The idea of dealing with a depleted skilled workforce is nothing new. However, over the past year or so, the sting of struggling to find qualified workers is becoming more and more prevalent across all industries.This isn’t your imagination and frankly what is occurring with the United States’ job market this year is literally making history. For the first time ever (for multiple months in a row) the number of available positions in the US has exceeded the number of people currently available for work. What exactly are we talking about here? According to cnbc.com, as of April 2018, there were roughly 6.7 million job openings across the country and only 6.4 million available workers to fill them, with that gap only continuing to widen.
In today’s career landscape, establishing a solid work life balance can, at times, feel impossible to achieve. With the advancements in technology and social media, staying in contact with friends, family, colleagues and clients is inevitably always at our finger tips. While being able to work from a variety of platforms can increase productivity and efficiency, it can also make it extremely difficult to disengage from your professional duties and focus on your personal well being. According to Forbes.com, here are some tips to help you come to terms with establishing a healthier work life balance.
Walking through the grocery aisle, we may take for granted the easily accessible and seemingly endless supply of non perishable items available to us on grocery shelves. However, these items do not magical appear there, just waiting for us to purchase them. A nationwide team of Logistics Professionals and Drivers are there to ensure we have the products we want/need in a timely manner. However, what happens when the number of Drivers available to deliver said goods, starts to dwindle?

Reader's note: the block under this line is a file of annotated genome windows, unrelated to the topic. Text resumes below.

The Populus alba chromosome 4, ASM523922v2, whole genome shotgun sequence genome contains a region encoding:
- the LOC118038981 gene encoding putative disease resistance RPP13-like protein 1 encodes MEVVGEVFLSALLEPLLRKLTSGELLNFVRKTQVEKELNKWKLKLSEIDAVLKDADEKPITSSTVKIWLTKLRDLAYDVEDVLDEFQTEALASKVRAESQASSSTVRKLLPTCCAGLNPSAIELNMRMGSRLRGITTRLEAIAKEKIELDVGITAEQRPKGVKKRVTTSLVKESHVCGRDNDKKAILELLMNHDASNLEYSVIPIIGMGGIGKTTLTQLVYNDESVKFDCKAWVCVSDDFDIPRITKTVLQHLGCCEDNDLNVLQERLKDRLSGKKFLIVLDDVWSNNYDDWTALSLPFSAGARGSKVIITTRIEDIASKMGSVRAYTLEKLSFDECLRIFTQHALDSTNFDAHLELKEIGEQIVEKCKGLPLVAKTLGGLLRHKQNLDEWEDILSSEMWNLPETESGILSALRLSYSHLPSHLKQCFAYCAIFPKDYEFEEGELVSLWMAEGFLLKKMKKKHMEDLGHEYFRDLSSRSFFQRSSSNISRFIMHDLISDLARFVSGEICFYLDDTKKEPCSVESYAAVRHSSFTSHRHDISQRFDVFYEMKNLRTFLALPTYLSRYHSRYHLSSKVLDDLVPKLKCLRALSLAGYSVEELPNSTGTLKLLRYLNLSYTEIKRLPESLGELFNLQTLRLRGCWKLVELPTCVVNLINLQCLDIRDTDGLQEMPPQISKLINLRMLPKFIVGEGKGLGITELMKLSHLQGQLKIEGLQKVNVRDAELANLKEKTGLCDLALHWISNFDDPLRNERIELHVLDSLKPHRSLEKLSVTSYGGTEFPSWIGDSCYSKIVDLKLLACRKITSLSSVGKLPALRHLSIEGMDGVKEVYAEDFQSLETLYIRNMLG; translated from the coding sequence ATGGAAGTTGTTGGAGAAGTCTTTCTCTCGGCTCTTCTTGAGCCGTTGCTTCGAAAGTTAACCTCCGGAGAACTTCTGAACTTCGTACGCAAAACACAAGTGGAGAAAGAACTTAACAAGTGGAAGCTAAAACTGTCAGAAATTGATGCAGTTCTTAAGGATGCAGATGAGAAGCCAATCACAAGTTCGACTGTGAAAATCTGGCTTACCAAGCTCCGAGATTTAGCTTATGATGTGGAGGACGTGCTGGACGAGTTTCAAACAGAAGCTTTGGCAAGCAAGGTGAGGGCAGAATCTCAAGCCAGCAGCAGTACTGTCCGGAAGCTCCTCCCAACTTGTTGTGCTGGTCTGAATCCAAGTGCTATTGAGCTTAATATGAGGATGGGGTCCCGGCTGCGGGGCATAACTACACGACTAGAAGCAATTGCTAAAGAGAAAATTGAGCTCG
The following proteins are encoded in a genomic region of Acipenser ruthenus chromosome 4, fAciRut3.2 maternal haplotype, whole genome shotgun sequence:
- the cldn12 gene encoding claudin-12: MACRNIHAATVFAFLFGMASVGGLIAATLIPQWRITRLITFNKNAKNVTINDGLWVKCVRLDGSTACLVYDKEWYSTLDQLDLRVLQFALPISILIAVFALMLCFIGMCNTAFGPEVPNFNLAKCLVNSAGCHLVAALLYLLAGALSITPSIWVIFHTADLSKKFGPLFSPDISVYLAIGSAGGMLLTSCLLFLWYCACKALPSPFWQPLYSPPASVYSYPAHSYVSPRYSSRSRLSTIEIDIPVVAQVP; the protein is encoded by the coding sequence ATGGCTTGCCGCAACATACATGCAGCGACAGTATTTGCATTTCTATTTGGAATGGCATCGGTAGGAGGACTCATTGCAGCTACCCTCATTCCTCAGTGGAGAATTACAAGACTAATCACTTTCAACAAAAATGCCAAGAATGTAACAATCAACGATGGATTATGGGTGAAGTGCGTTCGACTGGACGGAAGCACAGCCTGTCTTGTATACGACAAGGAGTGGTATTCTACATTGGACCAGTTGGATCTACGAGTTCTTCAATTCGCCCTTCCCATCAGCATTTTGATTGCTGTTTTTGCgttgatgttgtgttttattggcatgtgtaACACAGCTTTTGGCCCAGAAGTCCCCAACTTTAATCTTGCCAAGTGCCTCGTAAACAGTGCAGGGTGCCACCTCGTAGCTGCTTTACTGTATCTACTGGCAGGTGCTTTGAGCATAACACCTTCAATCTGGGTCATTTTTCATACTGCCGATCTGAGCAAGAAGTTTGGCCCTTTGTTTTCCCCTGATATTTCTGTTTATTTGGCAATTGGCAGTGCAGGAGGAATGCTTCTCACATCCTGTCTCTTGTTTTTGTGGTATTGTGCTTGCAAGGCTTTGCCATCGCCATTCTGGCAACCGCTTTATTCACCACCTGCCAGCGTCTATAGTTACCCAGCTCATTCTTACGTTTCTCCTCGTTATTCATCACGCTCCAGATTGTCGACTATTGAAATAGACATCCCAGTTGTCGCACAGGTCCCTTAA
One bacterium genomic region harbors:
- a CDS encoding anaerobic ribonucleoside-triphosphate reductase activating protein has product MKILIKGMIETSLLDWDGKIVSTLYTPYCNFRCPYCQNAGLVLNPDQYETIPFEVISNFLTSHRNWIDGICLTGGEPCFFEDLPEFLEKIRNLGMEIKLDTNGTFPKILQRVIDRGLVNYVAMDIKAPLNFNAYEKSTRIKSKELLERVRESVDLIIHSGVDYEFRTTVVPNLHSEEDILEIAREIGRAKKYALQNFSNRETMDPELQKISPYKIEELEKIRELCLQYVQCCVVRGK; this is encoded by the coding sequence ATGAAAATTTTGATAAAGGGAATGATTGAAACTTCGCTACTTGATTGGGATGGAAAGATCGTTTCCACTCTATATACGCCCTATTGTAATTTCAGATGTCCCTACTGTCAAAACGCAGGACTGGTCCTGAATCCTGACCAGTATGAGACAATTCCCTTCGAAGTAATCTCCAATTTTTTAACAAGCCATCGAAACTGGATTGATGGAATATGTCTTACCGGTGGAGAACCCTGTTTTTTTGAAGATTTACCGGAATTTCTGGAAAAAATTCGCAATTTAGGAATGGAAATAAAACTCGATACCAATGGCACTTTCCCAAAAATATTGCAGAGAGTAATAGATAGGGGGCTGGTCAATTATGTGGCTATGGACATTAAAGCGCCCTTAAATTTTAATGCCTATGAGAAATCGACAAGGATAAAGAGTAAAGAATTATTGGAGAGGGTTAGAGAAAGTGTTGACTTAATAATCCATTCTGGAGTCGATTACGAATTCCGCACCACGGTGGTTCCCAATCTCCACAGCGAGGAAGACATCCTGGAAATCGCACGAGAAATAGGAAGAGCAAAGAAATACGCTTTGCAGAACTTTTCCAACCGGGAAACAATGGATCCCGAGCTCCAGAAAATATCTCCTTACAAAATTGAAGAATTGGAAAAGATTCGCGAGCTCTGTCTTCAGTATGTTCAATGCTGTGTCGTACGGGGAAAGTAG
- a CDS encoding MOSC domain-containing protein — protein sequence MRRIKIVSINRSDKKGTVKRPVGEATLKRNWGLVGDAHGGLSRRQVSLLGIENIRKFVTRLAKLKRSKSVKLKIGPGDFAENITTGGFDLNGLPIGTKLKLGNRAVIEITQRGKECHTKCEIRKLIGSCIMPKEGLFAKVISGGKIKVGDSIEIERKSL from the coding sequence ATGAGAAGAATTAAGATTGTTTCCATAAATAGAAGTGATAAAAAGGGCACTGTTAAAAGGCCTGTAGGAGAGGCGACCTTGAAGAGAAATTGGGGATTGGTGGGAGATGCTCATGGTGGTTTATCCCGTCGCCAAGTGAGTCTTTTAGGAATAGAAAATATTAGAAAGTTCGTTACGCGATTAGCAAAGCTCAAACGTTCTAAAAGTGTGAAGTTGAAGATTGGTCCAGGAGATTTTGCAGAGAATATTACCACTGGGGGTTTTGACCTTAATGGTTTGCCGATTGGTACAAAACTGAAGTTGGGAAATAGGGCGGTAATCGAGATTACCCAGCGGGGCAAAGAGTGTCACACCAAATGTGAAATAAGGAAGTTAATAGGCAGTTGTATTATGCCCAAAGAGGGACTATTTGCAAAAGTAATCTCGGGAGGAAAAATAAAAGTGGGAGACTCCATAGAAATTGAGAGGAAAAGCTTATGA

As unemployment continues to drop and more in the baby boomer generation are retiring, companies nationwide in a wide variety of industries are beginning to feel the sting of talent shortages. With this in mind, who might get hit the hardest this year and what can be done about it?
As the talent gap continues to grow, employers are looking to the Millennial and Gen Z populations to complete their teams. It’s estimated that by 2020, Millennials alone will make up nearly half of the workforce. In order to attract and maintain Millennials in your workforce, it’s important to understand that their values and interests vary greatly from other generations.
While the economy is remaining strong, many small businesses in the United States are still struggling to grow their business. One of the biggest challenges facing business leaders today, is recruiting qualified candidates.
In a recent survey conducted by Indeed with small businesses, 97% of respondents reported difficulty in hiring the right candidate at least occasionally. While even the nation’s largest employers are fighting to attract top talent, small businesses experience a different set of challenges that can increase the difficulty in recruiting, even for lesser skilled positions. A few of their challenges include:
Could you imagine if 75% of your staff left for another opportunity? It could happen. According to LinkedIn’s Talent Trends 2014, 75% of professionals are open to changing jobs! With the average time to fill a position nearly an entire month, passive recruiting could be a detriment to your bottom line, and your business.
So it’s not your imagination, the time to fill your job vacancies has grown substantially. The Dice-DFH Vacancy Duration Measure, recently reported the average time to fill a vacancy had jumped to almost 27 working days in February 2015.